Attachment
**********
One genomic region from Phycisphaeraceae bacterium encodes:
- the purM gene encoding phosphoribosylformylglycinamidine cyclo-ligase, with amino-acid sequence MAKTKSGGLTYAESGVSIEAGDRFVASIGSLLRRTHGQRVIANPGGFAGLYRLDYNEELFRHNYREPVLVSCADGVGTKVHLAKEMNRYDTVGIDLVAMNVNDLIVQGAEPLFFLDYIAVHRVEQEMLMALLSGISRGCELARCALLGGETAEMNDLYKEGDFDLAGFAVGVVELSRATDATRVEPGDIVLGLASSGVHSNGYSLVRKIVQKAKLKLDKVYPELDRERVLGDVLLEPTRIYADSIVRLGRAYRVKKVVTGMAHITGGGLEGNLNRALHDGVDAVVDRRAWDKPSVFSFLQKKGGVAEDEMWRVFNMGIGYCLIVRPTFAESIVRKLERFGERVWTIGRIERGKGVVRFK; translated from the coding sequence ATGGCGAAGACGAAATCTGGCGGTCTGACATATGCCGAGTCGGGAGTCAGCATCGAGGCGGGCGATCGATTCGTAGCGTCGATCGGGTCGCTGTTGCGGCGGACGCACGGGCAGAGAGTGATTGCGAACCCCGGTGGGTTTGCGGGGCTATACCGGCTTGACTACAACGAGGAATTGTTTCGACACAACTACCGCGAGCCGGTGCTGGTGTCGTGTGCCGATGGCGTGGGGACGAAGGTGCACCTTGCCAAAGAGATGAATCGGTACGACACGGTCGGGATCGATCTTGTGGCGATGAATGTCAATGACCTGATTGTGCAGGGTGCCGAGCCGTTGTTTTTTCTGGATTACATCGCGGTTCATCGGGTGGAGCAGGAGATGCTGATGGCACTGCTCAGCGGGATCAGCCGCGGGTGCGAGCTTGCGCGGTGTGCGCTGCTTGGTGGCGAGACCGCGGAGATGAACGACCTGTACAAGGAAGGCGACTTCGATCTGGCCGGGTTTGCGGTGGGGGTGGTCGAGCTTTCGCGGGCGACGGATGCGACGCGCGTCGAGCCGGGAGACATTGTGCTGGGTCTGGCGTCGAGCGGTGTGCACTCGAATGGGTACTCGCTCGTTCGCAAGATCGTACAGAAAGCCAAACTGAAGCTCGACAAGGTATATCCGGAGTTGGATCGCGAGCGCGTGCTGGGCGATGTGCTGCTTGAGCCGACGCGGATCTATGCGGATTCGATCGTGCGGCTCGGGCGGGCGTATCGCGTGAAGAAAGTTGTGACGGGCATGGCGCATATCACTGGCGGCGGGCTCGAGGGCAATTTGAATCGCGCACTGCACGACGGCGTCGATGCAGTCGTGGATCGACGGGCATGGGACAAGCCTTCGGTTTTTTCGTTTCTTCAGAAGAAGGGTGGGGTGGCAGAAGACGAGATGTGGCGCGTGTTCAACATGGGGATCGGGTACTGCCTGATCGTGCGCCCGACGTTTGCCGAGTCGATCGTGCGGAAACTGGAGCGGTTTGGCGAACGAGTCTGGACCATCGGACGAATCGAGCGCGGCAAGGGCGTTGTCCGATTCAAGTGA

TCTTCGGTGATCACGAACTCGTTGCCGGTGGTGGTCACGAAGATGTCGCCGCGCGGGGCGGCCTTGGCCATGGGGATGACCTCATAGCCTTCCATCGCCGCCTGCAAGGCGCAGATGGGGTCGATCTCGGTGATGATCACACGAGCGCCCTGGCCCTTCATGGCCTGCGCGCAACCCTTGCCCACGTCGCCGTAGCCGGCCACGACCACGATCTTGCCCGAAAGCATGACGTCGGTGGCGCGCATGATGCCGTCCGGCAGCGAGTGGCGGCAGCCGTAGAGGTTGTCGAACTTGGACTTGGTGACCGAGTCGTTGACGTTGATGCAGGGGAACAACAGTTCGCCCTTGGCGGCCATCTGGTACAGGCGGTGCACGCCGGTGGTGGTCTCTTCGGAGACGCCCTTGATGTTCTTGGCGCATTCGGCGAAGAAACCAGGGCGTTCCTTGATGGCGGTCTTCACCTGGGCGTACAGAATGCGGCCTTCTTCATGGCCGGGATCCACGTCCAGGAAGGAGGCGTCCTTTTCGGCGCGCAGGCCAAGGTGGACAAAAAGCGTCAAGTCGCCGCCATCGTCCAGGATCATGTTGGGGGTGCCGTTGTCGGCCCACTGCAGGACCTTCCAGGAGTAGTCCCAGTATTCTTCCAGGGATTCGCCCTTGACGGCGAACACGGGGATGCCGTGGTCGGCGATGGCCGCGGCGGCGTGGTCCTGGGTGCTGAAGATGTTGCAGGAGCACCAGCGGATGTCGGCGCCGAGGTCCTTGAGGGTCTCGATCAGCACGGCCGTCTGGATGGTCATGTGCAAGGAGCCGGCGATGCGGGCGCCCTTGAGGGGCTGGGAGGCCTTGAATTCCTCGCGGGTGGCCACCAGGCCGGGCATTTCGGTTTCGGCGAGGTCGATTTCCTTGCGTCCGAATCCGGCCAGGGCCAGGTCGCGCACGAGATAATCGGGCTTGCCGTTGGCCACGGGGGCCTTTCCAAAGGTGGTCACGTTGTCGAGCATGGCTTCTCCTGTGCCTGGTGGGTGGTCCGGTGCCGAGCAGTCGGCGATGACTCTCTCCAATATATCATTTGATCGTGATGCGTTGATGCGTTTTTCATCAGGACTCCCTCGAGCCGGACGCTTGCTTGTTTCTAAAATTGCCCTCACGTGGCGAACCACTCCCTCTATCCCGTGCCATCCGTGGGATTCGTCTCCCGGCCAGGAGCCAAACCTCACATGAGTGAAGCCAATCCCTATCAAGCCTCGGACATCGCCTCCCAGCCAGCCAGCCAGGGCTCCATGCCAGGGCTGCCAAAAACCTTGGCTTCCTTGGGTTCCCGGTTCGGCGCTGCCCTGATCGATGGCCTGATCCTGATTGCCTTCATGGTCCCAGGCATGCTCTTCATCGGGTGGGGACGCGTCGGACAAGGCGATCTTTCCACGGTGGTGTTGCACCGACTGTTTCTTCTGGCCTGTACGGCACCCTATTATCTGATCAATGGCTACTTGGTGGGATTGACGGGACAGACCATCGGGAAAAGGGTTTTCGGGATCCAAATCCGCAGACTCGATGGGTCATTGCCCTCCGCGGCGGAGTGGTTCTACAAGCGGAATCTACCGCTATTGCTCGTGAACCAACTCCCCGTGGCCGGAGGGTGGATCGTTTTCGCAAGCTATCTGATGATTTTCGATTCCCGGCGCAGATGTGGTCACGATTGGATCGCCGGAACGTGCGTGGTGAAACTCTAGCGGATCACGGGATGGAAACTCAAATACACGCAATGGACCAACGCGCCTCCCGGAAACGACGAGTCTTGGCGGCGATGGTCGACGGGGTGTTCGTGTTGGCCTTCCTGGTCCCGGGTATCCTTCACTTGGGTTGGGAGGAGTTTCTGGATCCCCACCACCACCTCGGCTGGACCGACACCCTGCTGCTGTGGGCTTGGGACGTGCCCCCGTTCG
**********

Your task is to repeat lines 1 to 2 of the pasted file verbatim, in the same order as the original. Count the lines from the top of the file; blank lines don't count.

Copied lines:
One genomic region from Phycisphaeraceae bacterium encodes:
- the purM gene encoding phosphoribosylformylglycinamidine cyclo-ligase, with amino-acid sequence MAKTKSGGLTYAESGVSIEAGDRFVASIGSLLRRTHGQRVIANPGGFAGLYRLDYNEELFRHNYREPVLVSCADGVGTKVHLAKEMNRYDTVGIDLVAMNVNDLIVQGAEPLFFLDYIAVHRVEQEMLMALLSGISRGCELARCALLGGETAEMNDLYKEGDFDLAGFAVGVVELSRATDATRVEPGDIVLGLASSGVHSNGYSLVRKIVQKAKLKLDKVYPELDRERVLGDVLLEPTRIYADSIVRLGRAYRVKKVVTGMAHITGGGLEGNLNRALHDGVDAVVDRRAWDKPSVFSFLQKKGGVAEDEMWRVFNMGIGYCLIVRPTFAESIVRKLERFGERVWTIGRIERGKGVVRFK; translated from the coding sequence ATGGCGAAGACGAAATCTGGCGGTCTGACATATGCCGAGTCGGGAGTCAGCATCGAGGCGGGCGATCGATTCGTAGCGTCGATCGGGTCGCTGTTGCGGCGGACGCACGGGCAGAGAGTGATTGCGAACCCCGGTGGGTTTGCGGGGCTATACCGGCTTGACTACAACGAGGAATTGTTTCGACACAACTACCGCGAGCCGGTGCTGGTGTCGTGTGCCGATGGCGTGGGGACGAAGGTGCACCTTGCCAAAGAGATGAATCGGTACGACACGGTCGGGATCGATCTTGTGGCGATGAATGTCAATGACCTGATTGTGCAGGGTGCCGAGCCGTTGTTTTTTCTGGATTACATCGCGGTTCATCGGGTGGAGCAGGAGATGCTGATGGCACTGCTCAGCGGGATCAGCCGCGGGTGCGAGCTTGCGCGGTGTGCGCTGCTTGGTGGCGAGACCGCGGAGATGAACGACCTGTACAAGGAAGGCGACTTCGATCTGGCCGGGTTTGCGGTGGGGGTGGTCGAGCTTTCGCGGGCGACGGATGCGACGCGCGTCGAGCCGGGAGACATTGTGCTGGGTCTGGCGTCGAGCGGTGTGCACTCGAATGGGTACTCGCTCGTTCGCAAGATCGTACAGAAAGCCAAACTGAAGCTCGACAAGGTATATCCGGAGTTGGATCGCGAGCGCGTGCTGGGCGATGTGCTGCTTGAGCCGACGCGGATCTATGCGGATTCGATCGTGCGGCTCGGGCGGGCGTATCGCGTGAAGAAAGTTGTGACGGGCATGGCGCATATCACTGGCGGCGGGCTCGAGGGCAATTTGAATCGCGCACTGCACGACGGCGTCGATGCAGTCGTGGATCGACGGGCATGGGACAAGCCTTCGGTTTTTTCGTTTCTTCAGAAGAAGGGTGGGGTGGCAGAAGACGAGATGTGGCGCGTGTTCAACATGGGGATCGGGTACTGCCTGATCGTGCGCCCGACGTTTGCCGAGTCGATCGTGCGGAAACTGGAGCGGTTTGGCGAACGAGTCTGGACCATCGGACGAATCGAGCGCGGCAAGGGCGTTGTCCGATTCAAGTGA